A beta version is an early version of a program that doesn't rape yet. Beta versions of video games are often both highly sought after and highly fictional, as video games actually spring fully formed from the mind of Shigeru Miyamoto, and then Squaresoft or some other company takes credit for them.
People create websites about all the things which would be in the beta version if it actually existed, and then use these websites to convince people that said beta versions do, in fact, exist.
Some people are convinced that the game companies have at least eleventy copies of the beta versions of every game they make, and would give them out for free to anyone who writes in if only they were not so mean.
Common (supposed) Features of (alleged) Beta Versions
- Missing levels.
- Extra levels that don't work.
- An island.
- Stupid weapons that were too dumb to be kept.
- Bad voice acting. No wait, that's in the finished version as well... uh, forget this one then.
- Frequent crashes.
- Bugs. Not the computer kind, the insect kind. That's why they don't release the beta versions, because they're full of carnivorous ants. So, just consider that every time you ask a company to release the beta version of Cool Awesome Game Super Amazing Saga Quest 44, you're really asking for ants to eat your face.
Notable Beta Versions
- Goldeneye for N64 - The beta version of this game, if it existed, would contain an island, 33% less soldiers, a slightly different truck, and a new Citadel level. It would have been a much better game, since the beta version would always be better than the final product, that's why they would have changed it in the first place: to make it worse, and so that people would send them emails asking for the beta.
- Banjo-Kazooie - In the beta version of this game, Banjo would be a rabbit, Kazooie would be a frog, and there would be four more levels that would consist entirely of glitched graphics and would be completely unplayable. But, since beta versions are so great, unplayability can be easily overlooked and people could have pretended to enjoy these levels. Also, the beta version would solve the mystery of Stop 'n' Swop.
- Sonic 2 - This beta version would have some glitchy levels and more yaoi subtext. Somewhat surprisingly, the fans seek it out not for the subtext but for the strange hypnoticism of the glitched levels, which exert a powerful influence over the minds of gamers. In fact, the reason they would have been removed was because Sega would recognise their evil power.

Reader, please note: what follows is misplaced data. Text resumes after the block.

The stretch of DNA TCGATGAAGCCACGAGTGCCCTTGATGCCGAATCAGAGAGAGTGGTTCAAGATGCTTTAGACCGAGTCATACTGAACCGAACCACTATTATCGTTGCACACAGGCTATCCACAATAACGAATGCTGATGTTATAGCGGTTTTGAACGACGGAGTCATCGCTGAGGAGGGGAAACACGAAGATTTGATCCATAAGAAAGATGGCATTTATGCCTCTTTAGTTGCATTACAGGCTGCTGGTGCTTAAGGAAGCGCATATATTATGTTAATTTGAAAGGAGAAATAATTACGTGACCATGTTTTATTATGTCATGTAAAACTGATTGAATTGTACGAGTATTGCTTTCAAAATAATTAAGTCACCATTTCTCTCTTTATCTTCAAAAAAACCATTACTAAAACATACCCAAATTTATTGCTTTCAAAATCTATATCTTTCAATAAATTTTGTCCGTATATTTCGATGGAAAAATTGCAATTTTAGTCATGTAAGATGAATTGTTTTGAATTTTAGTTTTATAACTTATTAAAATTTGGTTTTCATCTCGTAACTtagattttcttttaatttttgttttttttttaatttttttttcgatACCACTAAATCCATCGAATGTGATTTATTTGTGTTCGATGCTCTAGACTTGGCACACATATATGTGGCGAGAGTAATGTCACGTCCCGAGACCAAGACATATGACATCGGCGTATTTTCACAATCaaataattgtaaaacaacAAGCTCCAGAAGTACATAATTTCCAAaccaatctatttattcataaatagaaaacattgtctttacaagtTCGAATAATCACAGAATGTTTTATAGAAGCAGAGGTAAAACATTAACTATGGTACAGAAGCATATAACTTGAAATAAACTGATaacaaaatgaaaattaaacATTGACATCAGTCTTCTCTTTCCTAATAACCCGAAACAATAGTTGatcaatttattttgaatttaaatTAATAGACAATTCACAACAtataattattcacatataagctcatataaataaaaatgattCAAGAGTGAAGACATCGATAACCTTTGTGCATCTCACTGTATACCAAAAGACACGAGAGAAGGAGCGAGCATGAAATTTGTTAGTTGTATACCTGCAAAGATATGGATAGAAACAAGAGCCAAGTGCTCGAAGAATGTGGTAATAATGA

- Sonic Adventure 2 Battle - This beta version wouldn't have sucked.
- Perfect Dark - The beta version of Perfect Dark is actually just Goldeneye with two extra soldiers.
- Super Mario Brothers - In the beta version there wouldn't be any levels, since, although Shigeru Miyamoto invented levels, he did not origninally intend to.
- Habbo Hotel - The beta version of Habbo Hotel would have contained an actual game, which would have been removed at the last minute for fear of upsetting and confusing the n00bs who barely understand the glorified chat room that Habbo is now, and would spontaneously combust upon attempting to comprehend a game.
How to Obtain Beta Version Evidence
So, you may be asking, if beta versions don't exist, how do those websites obtain their evidence and screenshots? Well, there are many ways, and which one is used depends on the game and the whims of the website owner:
- Photoshop (or MS Paint if the website owner can't afford it/doesn't have a microwave).
- Broken screenshot links (people will think that there is actually a screenshot there and that there's just something wrong with their browser.
- Distracting people with hentai.
- The last method is very complicated, and not for the faint of heart: use a Gameshark to look in the memory of the game for some hexadecimal bytes that look vaguely mysterious. Then take a screenshot of them and tell them they're secret items from the beta version, but written in C++. They will probably be convinced, because at this point they are sick of hearing about the beta version anyway and just want you to shut up.
How to Write to the Game Company About the Beta Version of a Game
After reading somebody's website about the beta version of a game, you may actually be convinced that it exists. If so, you should definitely write to the company that made the game and tell them to give you a copy of the beta version. But how to compose your email? Well, open up Notepad (anyone who doesn't write their emails in Notepad is a n00b) and type something along the lines of:
I hav red in a site that there is a betta bversion of Batle Toads in which you can play as Mario i know this is true because i read it on the woRld Webnet so give me a copy or i will come 2 your hose and kill your dog!!!!!!!!!!!!!!!!!!!111!!!1!!
When in doubt, remember that more exclamation marks means more convincing! Throw some ones in there too, for variety.